The Vikings led at intermission 22-20 in a first half that featured five lead changes and several big plays for both teams. Eastern had 280 yards of total offense compared to 291 for PSU.
Eastern trailed 3-0 early as PSU had four quarterbacks sacks on EWU’s first 12 offensive plays. But Eastern’s next five offensive plays yielded a pair of touchdowns and 159 yards of offense. The Eagles started the barrage with a 96-yard pass play from Mitchell to Herd. Sprung by a key block downfield by Edwards, it was the second-longest pass play in school history, ranking behind the record of 99 on a pass from quarterback Todd Bernett to Jason Anderson against Montana on Sept. 17, 1994.
Two plays later, Mitchell found Edwards down the sideline for a 59-yard TD and a 14-3 Eastern lead on the first play of the second quarter. But PSU regained the lead, lost it on 15-yard touchdown pass from Mitchell to Edwards, then regained it again with a touchdown with two seconds left.
“We got a little one dimensional,” said Baldwin. “It was a strange first half where all of the sudden momentum would switch back and forth. A couple plays went here or there. To their credit they made more plays than we did today and they were better.”
That TD gave PSU the lead for good as the Vikings scored twice in the third quarter – including once on a 23-yard interception return for a touchdown with 5:17 remaining in the third.
But Eastern came right back to score barely over two minutes later on a 65-yard drive, with Edwards catching a 7-yard scoring toss from Mitchell. The two-point conversion failed and EWU trailed 36-26.
Portland State came right back and put the nail in the coffin with a 12-play, 81-yard drive that took 6:20 off the clock. PSU, which had a 37:08 to 22:52 advantage in time of possession in the game, led 43-26 with 11:50 to play.
Eastern turned the ball over on downs on its next two possessions, a week after Mitchell led rallied Eastern to a 42-35 win at Sac State. That win was Eastern’s seventh in the last two years when it trailed in the fourth quarter.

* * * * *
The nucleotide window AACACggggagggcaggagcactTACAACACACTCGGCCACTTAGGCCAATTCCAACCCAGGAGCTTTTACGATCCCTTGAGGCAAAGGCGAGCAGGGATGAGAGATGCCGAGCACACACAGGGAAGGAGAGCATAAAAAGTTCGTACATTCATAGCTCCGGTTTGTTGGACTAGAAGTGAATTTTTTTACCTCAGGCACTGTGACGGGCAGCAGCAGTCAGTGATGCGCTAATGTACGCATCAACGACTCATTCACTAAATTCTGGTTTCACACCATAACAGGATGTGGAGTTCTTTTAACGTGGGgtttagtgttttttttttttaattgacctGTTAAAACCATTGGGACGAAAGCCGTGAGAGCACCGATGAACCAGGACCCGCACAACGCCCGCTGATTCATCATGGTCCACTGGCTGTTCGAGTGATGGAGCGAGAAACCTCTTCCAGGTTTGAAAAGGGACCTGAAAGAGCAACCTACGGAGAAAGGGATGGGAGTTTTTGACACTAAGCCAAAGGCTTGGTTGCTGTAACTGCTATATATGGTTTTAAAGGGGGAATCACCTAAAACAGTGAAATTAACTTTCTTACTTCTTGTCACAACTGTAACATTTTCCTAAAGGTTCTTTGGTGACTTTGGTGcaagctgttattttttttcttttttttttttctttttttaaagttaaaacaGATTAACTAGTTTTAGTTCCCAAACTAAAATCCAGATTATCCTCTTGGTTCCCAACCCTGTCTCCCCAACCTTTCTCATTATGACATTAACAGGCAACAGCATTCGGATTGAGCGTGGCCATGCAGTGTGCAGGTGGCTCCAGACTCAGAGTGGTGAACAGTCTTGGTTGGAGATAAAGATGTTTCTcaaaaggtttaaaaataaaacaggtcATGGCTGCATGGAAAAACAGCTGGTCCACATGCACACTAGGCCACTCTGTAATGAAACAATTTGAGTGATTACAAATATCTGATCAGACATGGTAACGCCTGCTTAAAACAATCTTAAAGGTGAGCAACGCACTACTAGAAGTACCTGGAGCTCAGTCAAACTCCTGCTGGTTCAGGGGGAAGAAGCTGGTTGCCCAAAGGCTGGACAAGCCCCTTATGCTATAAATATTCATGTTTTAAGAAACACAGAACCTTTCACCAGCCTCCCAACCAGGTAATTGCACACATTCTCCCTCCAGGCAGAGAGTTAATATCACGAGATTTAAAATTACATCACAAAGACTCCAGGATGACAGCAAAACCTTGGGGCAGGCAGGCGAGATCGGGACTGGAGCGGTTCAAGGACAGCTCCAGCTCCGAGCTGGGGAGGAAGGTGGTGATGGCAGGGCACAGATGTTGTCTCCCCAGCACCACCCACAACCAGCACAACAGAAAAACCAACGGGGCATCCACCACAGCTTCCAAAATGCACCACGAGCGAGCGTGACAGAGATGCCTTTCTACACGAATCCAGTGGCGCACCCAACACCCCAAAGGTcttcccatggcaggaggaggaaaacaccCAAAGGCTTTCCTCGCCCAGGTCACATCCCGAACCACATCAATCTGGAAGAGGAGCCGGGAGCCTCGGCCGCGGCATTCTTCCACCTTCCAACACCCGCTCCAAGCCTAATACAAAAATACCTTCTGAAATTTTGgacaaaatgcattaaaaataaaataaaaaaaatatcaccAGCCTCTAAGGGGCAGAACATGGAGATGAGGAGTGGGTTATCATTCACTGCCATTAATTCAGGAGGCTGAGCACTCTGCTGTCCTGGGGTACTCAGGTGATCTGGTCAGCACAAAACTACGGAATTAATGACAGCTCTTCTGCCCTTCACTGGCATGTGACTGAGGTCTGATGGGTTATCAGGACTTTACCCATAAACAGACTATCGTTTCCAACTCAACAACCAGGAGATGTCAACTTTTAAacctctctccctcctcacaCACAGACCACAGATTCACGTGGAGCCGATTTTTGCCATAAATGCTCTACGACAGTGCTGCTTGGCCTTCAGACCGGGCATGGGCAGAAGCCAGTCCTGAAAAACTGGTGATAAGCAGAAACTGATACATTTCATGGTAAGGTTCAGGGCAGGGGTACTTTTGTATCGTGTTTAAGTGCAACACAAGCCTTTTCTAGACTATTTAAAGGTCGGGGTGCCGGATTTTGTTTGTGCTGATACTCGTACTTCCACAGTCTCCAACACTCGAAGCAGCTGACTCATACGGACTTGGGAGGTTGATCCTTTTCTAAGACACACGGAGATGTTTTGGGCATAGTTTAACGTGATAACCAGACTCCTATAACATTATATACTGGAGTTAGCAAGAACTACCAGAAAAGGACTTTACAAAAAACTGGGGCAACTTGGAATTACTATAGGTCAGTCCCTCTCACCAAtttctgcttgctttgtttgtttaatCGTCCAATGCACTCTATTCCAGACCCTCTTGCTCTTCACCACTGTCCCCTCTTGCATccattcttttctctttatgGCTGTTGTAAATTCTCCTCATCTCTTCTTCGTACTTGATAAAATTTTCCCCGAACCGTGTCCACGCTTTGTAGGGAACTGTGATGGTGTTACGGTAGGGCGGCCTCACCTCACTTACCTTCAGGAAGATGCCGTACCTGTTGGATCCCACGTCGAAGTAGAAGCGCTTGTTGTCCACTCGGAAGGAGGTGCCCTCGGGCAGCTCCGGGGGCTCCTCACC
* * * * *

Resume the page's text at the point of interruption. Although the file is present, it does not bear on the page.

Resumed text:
“We have been fighting and scrapping and finding a way,” said Baldwin. “Whether or not it comes down to injuries, it was still a game where we felt if we could have done a few things differently or played with a lead, it might have been a different outcome. It’s been a difficult year in terms of injuries. But at the same time it is not an excuse.”
The Eagles allowed 316 rushing yards in a loss to Montana, 255 in a setback to Montana State and 313 in an overtime win on Oct. 22 at Sacramento State. But injuries have played a major role in that.
Eastern has had 12 starters suffer injuries that have kept them out of the lineup – including seven players lost for the season. In fact, only one offensive lineman – senior tackle Gabriel Jackson – has started all eight Eastern games, as a total of 10 players have started this season along the offensive line.
Eastern has started 43 different players this season – 23 on offense and 20 on defense – with only five players (Jackson, Mitchell, Edwards, defensive tackle Charles Moetului and defensive end Paul Ena) starting all nine games thus far. A total of 19 players have made starting debuts this season.
Kavanaugh accounted for 301 (154 rushing, 147 passing) of PSU’s total of 499 yards. He broke the Big Sky Conference record for single season rushing yards for a quarterback of 686 held by former Northern Arizona quarterback Lance Kriesien (2007). Kavanaugh now has 807 rushing yards this season and 1,711 in his career. The Big Sky Conference record for career rushing yards by a quarterback is held by Ken Hobart of Idaho (1,826 yards from 1980-83).
Eastern allowed a season-high five sacks versus Montana State,
but the Eagles had allowed only eight in the four games since then.
Eastern entered the game with a total of 20 in eight games (2.5 per